There are plenty of applications in the App Store for making your own music on your iDevice. In fact, we reviewed a great one on iDB called djay by Algoriddim earlier this year.

But if you’ve been looking for a way to use your iPhone to create music in a way that’s not quite so conventional, you’ve got to check out this concept that Stanford Researcher Nick Brian has come up with…

Using the  accelerometer and gyroscope sensors that are built into iDevices, Brian is able to use analog turntables to mix music on a laptop, without wires. The researcher attaches 2 iDevices to ordinary turntables, which talk to his Mopho DJ application on his laptop.

The devices are loaded with special software that not only picks up when Brian scratches the virtual vinyl, it also knows when he speeds up the turntables, or puts them in reverse. These digital effects are applied to music in the Mopho Dj app, in real time. Still confused? Check out the video of Mopho Dj in action:

Brian will be showing off his handy work at the New Interfaces for Musical Expression next month, but it’s unclear if we’ll ever see it come to market. For now, we’ll just put his creation in the “cool ideas involving iDevices” category, along with the invisible instrument.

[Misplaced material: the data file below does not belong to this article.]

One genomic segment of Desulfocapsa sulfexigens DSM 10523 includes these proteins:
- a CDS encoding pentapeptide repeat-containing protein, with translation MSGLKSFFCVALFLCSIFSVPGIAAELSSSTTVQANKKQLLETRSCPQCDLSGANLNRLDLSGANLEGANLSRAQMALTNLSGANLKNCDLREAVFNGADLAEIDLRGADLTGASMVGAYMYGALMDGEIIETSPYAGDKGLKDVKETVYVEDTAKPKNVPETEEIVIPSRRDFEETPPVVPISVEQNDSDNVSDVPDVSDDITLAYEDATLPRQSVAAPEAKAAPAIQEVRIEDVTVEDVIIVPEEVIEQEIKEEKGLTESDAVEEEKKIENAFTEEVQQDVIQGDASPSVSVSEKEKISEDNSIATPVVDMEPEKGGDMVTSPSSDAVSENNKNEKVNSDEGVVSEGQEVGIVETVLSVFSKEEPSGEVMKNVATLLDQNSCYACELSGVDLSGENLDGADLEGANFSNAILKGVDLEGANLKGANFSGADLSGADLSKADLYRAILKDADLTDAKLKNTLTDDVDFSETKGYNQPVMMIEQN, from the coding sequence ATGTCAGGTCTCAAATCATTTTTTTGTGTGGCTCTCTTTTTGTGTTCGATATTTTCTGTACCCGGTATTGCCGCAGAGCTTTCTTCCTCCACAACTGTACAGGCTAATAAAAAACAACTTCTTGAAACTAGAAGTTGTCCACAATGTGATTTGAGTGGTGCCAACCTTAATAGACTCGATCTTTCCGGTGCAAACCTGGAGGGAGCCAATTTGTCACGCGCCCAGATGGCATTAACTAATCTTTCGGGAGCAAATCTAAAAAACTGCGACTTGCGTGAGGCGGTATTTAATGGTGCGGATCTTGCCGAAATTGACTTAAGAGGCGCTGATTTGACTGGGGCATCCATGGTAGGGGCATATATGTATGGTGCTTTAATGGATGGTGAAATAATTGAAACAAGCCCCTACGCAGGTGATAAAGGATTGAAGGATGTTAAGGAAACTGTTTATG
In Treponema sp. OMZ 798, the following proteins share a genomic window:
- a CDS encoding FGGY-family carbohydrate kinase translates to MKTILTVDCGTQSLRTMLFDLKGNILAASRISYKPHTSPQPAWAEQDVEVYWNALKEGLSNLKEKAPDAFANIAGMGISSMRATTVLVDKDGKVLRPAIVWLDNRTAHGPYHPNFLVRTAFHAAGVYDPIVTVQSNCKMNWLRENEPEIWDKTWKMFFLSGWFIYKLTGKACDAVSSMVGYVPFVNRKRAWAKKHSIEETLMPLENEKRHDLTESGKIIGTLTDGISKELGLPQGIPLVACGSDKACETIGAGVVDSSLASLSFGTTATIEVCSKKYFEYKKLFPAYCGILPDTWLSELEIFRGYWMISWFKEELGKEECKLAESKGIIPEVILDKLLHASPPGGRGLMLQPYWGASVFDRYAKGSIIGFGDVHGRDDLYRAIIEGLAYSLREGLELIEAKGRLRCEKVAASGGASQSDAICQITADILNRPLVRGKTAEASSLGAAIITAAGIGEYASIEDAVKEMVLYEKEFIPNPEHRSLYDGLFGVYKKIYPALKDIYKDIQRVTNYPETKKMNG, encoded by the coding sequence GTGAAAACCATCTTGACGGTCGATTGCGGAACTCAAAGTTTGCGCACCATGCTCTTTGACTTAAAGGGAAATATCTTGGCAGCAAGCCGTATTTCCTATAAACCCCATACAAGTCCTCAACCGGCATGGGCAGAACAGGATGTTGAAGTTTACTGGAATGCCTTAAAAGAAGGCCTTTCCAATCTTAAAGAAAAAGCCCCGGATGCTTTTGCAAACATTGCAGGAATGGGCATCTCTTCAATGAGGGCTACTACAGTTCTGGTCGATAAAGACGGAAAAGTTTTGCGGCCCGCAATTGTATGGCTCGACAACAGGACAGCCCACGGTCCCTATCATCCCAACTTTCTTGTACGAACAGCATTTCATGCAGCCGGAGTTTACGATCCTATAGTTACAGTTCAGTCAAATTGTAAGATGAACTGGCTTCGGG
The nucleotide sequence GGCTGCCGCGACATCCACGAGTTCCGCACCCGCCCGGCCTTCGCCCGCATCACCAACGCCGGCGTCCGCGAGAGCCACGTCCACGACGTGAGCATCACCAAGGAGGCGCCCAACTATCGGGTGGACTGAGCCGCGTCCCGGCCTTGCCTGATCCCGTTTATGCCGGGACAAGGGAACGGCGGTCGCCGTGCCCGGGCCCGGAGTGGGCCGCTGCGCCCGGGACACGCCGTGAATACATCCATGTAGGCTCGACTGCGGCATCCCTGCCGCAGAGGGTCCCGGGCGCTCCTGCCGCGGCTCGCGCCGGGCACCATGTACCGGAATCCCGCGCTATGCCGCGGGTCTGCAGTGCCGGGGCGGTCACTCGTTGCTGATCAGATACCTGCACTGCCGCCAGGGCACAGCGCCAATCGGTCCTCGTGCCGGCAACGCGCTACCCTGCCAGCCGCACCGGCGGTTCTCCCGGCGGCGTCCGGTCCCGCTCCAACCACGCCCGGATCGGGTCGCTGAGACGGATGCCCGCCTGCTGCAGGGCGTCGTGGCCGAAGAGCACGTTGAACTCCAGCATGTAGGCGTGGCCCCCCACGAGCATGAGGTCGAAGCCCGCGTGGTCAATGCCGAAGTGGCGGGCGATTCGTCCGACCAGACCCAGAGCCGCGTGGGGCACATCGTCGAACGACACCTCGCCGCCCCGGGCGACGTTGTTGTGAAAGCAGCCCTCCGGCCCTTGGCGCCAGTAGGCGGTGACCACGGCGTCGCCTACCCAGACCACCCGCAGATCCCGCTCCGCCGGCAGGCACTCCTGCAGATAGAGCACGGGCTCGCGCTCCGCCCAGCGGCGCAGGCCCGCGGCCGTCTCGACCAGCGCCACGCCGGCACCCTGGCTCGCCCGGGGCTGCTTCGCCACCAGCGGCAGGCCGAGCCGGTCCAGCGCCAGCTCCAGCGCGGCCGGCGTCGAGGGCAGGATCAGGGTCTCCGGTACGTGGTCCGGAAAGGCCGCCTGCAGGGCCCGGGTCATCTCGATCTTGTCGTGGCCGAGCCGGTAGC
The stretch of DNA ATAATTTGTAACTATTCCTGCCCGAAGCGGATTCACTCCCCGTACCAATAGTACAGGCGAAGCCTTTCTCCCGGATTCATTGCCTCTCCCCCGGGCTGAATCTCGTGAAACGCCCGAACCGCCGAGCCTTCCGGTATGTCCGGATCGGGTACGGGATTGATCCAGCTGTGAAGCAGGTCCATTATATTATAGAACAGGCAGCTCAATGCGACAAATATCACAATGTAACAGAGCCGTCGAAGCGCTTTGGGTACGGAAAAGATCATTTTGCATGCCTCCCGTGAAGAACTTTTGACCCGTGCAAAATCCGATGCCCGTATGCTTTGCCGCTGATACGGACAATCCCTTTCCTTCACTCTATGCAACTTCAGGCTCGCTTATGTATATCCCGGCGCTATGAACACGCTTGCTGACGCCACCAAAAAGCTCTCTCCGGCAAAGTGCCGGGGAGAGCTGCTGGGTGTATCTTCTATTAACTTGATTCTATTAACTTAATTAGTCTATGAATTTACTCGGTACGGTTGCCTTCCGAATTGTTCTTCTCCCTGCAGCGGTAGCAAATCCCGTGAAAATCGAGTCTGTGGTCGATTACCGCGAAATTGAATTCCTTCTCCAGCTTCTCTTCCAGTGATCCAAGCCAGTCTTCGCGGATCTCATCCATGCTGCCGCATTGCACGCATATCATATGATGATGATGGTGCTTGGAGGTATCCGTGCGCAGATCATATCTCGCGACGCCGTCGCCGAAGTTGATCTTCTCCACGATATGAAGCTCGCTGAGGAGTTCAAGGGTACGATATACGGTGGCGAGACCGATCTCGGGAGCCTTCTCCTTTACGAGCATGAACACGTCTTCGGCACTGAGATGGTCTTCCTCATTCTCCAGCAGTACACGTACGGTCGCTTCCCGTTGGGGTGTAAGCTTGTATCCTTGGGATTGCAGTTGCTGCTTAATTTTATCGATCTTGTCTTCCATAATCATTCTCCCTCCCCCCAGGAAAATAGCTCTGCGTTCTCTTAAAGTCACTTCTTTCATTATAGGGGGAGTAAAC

What do you think? Where does this rate on your cool-o-meter?

[9to5Mac]

  • ddr

    This rates at least a 9. Pretty sweet!

  • Piss0nDroid

    Sweeeeeet

  • Adam

    Very cool! There are some limitations I can see though, what happens if you want to grab the record where the iPod/iPhone sits? I can see it getting in the way at times, especially if you are scratching properly.
    I would also question the balance and overall feel of this set up when doing anything more than just mixing tracks which is a shame because it looks as though there is next to no latency making it great for scratching.
    I’d love to try it as it looks awesome.

  • monkers

    Looks neat, need 2 x iDevices tho on top of your dj kit, I notice they are usb turntables so no good with my 1210’s. Interesting but maybe not practical.

  • numbnuts

    better make sure you got some pretty sticky rubber holding onto those devices otherwise it could be a very expensive hunt on the floor for hardware of an alternative ‘scratched’ design 😀